TUSAAG threatens action over TUTAG strike

The Technical University Administrators Association of Ghana (TUSAAG) has threatened to join the industrial strike action of the Technical Universities Teachers Association of Ghana (TUTAG), if government does not address their concerns by Friday October 18.

“We are joining TUTAG’s industrial strike action because our views regarding the migration of staff of technical universities to the Public University Salary Structure PUSS resonates with that of TUTAG, that indeed, government and its agencies have failed to fulfil their responsibilities to completely migrate us to the PUSS and conditions of service as applied.”

The action according to the association’s president, Mr Edem K. Honu who was speaking in an interview with the Ghanaian Times on Friday was necessary because government was failing to address the concerns of its members.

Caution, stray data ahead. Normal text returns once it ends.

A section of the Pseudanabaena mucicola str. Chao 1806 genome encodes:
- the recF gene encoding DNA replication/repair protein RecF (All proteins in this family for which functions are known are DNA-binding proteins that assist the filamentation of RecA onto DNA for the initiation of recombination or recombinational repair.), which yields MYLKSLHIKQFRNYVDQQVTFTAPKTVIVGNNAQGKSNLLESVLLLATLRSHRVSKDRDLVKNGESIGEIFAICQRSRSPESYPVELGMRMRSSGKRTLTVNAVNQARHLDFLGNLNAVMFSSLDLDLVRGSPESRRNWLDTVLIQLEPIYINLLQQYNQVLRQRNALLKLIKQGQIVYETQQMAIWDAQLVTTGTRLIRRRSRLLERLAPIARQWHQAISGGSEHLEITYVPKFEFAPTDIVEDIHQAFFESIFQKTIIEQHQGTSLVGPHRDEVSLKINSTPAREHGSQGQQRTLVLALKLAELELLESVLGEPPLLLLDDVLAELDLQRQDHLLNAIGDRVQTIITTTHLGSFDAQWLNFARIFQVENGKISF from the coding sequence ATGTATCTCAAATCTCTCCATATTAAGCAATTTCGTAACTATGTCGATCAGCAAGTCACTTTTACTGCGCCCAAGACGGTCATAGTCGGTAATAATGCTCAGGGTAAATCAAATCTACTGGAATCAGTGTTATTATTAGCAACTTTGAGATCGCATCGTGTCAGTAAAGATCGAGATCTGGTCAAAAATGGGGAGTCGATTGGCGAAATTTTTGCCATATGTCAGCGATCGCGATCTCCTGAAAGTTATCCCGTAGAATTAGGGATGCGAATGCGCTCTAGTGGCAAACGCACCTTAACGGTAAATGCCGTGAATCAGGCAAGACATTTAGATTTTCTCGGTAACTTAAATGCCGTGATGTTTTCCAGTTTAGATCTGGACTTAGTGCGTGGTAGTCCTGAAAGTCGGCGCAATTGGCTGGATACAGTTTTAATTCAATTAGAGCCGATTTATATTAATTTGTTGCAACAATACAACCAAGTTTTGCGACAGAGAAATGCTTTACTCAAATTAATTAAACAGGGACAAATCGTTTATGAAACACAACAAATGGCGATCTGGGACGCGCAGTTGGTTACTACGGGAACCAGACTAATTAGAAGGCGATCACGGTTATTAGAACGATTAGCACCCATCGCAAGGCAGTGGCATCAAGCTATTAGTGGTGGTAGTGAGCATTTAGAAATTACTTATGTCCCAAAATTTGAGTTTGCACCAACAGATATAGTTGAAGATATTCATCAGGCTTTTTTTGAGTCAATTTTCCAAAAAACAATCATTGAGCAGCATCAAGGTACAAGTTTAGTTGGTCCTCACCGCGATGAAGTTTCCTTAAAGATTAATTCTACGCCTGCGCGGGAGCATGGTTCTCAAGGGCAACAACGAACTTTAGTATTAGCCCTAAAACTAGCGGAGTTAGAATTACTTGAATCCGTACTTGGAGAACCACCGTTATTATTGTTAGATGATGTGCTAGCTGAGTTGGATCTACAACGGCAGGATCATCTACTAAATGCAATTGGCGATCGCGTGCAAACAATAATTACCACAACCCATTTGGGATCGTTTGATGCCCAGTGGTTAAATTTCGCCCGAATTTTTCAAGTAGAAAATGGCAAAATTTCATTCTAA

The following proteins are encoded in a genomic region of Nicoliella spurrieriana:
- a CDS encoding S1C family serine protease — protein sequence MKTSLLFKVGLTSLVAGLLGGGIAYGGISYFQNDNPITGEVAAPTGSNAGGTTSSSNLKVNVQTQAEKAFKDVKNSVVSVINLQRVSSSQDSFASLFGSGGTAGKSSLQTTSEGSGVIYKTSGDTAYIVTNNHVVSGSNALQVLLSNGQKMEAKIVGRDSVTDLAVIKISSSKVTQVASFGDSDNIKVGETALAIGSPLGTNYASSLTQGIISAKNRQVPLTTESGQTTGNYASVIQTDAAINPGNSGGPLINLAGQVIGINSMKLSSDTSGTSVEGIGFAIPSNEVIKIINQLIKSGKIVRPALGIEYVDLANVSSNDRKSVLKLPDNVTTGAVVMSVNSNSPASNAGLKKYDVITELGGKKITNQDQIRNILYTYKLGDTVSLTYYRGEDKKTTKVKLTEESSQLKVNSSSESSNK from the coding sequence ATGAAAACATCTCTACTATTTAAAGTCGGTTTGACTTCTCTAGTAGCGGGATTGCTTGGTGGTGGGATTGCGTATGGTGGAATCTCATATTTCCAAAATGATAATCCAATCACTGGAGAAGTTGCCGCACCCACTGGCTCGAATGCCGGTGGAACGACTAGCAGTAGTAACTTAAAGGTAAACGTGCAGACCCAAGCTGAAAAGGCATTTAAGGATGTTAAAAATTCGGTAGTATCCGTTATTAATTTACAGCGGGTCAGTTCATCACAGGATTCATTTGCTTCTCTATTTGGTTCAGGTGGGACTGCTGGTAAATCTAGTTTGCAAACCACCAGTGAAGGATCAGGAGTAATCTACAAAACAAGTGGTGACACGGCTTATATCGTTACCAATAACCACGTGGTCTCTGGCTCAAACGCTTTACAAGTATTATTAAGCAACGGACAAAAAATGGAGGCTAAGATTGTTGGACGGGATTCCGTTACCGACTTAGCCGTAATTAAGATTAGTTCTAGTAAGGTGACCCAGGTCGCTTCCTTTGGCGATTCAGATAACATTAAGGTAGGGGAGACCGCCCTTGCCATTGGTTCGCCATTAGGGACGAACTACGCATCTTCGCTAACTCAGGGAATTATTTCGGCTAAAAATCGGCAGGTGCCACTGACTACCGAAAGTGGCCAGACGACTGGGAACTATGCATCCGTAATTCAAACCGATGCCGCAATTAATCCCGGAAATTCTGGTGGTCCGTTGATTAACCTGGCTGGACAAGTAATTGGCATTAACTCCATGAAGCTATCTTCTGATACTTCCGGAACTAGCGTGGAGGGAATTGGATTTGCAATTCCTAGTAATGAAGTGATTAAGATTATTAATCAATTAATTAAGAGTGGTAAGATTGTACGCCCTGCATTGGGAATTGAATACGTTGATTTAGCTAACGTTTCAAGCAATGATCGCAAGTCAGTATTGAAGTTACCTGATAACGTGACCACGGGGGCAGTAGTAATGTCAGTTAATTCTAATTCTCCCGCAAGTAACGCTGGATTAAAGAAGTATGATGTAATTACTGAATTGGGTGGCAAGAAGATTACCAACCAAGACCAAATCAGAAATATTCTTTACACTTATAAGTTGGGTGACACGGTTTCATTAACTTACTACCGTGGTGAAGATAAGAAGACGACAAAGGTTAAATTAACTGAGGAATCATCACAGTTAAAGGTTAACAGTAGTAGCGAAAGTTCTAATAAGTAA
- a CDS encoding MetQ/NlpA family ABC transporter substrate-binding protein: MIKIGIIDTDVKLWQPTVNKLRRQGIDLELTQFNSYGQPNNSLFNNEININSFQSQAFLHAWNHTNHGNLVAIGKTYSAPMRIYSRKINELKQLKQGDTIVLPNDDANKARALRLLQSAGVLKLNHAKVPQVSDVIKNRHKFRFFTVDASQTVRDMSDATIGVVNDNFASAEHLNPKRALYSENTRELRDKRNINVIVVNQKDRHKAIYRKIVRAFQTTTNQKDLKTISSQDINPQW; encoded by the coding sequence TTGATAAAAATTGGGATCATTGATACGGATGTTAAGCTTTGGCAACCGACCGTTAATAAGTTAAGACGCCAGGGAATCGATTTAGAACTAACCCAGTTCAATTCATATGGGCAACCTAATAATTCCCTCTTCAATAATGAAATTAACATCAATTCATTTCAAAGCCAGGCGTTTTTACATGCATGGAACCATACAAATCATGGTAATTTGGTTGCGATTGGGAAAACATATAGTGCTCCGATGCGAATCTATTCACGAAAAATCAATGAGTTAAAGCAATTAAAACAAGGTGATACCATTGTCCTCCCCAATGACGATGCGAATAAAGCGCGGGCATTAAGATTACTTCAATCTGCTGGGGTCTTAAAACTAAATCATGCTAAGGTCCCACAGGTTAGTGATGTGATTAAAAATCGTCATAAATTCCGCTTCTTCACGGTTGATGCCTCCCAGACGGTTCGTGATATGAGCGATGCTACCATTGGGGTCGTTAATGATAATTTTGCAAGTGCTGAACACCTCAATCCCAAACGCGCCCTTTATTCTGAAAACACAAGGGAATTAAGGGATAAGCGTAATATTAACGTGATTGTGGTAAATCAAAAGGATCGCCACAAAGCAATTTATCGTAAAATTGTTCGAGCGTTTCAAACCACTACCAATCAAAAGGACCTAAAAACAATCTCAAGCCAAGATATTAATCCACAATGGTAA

He stated that TUSAAG was not happy by what he described as tactical delay strategies adopted by the National Council for Tertiary Education (NCTE), Ministries of Education and Finance, the Fair Wages and Salaries Commission (FWSC) and the Controller and Accountant General’s   Department (CAGD) on the migration of staff of technical universities to the PUSS since last year.

He indicated that several attempts by TUSAAG to meet with the NCTE, FWSC and CAGD for deliberation on concerns regarding the migration had proven futile.

Mr Konu declared TUSAAG’s full support for the demands of TUTAG which also included the immediate implementation of the allowances and conditions of service of the public universities, to the staff of technical universities without any further delays.

He noted that TUSAAG would keep pressing till their demands were met adding that it was very disheartening for government to wait till they laid down their tools before listening to them and taking the necessary actions.

Meanwhile, at the Accra Technical University (ATU), the Ghanaian Times observed that students were gathered under trees studying in groups, while others were loitering about, hoping the lecturers would rescind their decision and return to the classrooms.

BY RAISSA SAMBOU                                                          

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